I am committed to ensuring that young people have the support and opportunities to succeed for the future and will always support a safety net being provided to those who need it the most. Families that have been hardest hit by the pandemic and need extra support this winter with food and bills have benefitted from the £170 million scheme unveiled by the Government in November last year, with Norfolk receiving £2,740,592.
There is also help through benefits. The Government’s comprehensive £280 billion response to the pandemic included a temporary and emergency £6 billion increase to welfare support specifically designed to help low income families, including increasing Universal Credit and Working Tax Credits by £1,000 for 12 months. This is just one of a range of measures the Government has taken to support vulnerable families.
Universal Credit has delivered for nearly 6 million low income people and families through this emergency. There will be a debate about this in Parliament today, called by the Labour Party just to play a few games. This is strange, because actually they are committed to scrapping Universal Credit entirely. I think it is more important to make sure constituents have good information than to play political games, so that's why I'm blogging now.
There'll be a debate on free school meals too, and the facts are as follows: the Government is committed to supporting families to feed their children during both term-time and holidays; they've provided more than £380m in supermarket vouchers to support pupils eligible for Free School Meals; the £170m COVID Winter Grant Scheme and £220m Holiday Activities and Food programme will support children during the holidays and will continue to support families during the pandemic; the Government has cracked down on getting reports of poor-quality food parcels and insisted on urgent action from leading suppliers to ensure the quality of all food provided meets the School Food Standards; I posted about that last week for constituents here: https://www.chloesmith.org.uk/local/news/i-want-to-make-sure-that-norwich-parents-know-how-they-can-get-support-while-schools-are-closed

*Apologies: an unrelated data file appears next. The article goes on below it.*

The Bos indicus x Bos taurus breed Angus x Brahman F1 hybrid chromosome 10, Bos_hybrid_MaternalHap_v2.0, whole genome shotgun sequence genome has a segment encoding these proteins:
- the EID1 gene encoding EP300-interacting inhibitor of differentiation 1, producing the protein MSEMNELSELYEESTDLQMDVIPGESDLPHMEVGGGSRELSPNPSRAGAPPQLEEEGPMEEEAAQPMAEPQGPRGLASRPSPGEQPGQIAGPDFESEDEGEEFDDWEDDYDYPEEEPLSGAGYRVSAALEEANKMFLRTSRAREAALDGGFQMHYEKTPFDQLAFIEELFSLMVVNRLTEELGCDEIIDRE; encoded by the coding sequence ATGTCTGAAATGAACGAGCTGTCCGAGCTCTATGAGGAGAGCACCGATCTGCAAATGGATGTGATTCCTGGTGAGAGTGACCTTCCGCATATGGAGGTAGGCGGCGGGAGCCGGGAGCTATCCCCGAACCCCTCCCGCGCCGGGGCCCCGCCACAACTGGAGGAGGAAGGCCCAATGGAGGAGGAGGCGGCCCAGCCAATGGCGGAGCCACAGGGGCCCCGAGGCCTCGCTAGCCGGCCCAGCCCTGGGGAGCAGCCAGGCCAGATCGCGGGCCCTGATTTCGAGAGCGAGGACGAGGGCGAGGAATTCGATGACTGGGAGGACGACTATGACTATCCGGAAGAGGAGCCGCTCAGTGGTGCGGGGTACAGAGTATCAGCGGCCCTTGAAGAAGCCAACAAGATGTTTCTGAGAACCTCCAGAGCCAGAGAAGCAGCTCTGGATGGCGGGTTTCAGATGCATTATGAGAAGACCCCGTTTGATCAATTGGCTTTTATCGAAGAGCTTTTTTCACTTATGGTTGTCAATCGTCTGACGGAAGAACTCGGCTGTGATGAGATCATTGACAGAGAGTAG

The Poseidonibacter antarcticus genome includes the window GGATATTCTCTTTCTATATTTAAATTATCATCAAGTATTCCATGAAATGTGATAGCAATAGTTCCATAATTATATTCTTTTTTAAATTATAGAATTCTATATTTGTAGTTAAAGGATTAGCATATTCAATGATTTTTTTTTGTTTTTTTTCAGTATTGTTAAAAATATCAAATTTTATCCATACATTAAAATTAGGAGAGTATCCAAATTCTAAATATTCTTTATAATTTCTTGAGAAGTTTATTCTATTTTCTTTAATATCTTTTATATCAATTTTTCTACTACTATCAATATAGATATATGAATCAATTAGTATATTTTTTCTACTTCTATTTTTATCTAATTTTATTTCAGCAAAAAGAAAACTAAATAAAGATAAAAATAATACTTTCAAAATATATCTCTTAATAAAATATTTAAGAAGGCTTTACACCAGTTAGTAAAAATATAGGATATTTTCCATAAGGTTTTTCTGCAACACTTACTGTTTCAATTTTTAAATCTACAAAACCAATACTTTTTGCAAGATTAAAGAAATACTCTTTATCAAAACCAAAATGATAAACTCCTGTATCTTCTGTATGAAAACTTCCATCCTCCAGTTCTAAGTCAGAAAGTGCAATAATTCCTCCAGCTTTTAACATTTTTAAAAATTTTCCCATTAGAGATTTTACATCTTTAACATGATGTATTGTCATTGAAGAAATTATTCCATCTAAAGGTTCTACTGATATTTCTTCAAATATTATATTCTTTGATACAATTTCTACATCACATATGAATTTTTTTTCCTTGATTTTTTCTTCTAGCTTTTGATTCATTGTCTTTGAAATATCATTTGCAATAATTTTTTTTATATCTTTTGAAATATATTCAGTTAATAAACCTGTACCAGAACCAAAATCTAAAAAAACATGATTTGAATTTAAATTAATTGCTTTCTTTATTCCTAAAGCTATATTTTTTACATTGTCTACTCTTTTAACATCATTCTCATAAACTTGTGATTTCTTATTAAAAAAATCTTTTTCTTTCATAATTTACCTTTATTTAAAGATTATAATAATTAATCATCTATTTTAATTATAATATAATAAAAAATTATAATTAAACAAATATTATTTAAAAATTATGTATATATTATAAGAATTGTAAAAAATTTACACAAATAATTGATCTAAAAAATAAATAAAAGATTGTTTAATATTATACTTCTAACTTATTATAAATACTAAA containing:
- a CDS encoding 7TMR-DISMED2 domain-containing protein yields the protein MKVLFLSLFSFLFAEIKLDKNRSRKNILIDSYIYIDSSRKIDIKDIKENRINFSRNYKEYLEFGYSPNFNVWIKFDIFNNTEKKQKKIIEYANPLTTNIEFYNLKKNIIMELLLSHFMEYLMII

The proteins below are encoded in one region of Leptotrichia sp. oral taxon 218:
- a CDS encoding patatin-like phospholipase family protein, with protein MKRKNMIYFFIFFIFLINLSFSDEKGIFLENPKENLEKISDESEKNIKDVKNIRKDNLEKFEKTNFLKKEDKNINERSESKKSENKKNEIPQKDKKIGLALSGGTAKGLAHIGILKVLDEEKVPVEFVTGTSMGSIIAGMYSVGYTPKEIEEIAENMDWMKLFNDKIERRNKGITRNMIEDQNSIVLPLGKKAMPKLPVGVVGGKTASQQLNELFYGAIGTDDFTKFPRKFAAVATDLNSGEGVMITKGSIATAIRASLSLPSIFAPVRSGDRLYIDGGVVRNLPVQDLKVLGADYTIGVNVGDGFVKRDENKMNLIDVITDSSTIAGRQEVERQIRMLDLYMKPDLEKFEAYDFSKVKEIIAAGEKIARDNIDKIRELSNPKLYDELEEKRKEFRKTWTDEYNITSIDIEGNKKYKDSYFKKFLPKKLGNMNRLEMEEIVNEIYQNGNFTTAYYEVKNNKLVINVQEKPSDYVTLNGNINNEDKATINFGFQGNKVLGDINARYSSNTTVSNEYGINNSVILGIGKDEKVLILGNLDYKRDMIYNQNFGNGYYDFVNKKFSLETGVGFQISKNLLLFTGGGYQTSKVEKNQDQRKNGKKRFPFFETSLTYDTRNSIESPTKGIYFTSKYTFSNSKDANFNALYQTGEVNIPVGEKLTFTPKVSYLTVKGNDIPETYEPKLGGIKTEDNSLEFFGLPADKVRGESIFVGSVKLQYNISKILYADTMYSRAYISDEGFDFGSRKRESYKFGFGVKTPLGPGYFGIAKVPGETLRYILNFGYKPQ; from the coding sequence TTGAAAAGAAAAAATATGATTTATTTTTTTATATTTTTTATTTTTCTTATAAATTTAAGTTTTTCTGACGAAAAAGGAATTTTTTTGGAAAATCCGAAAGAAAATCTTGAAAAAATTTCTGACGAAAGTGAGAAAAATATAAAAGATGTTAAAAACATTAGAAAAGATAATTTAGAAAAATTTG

Also, the Government is investing over £400 million in remote education, including securing 1.3 million laptops and tablets to support remote education; over 700,000 laptops and tablets have been delivered to schools since the start of the pandemic, as well as over 54,000 4G wireless routers for disadvantaged children; the Government is partnering with the UK’s leading mobile operators to provide free data to help disadvantaged children get online as well as providing support for schools to introduce and set up on a digital education platform.
I think it is very important that we look in the round at the next steps that may need to be taken to support households, depending on what happens next in the pandemic. Votes in Parliament on this should not be played as games, but should be focused on the Budget, which is in March. Sensible people recognise that you have to be able to look at it all together, at the right time. For example, a permanent increase to Universal Credit would cost £6 billion a year. This would need to be found, like all public spending does. It could be done by an increase in income tax by 1% for 30 million taxpayers, i.e. £175 extra tax every year if you earn £30,000, PLUS a 5p increase in fuel duty for everyone who drives. Those are the kind of sums that need to be thought through properly as a grown-up response to what we should do after this crisis. It's a shame to see the Labour Party fall short of that standard, choosing to score political points in the middle of a global pandemic rather than do the hard work to ensure that the right support is available for everyone's needs.
As always, I want to support my constituents at this tough time, so if you need help or are aware of any local specific issues please email me email@example.com or call my constituency office on 01603 414756.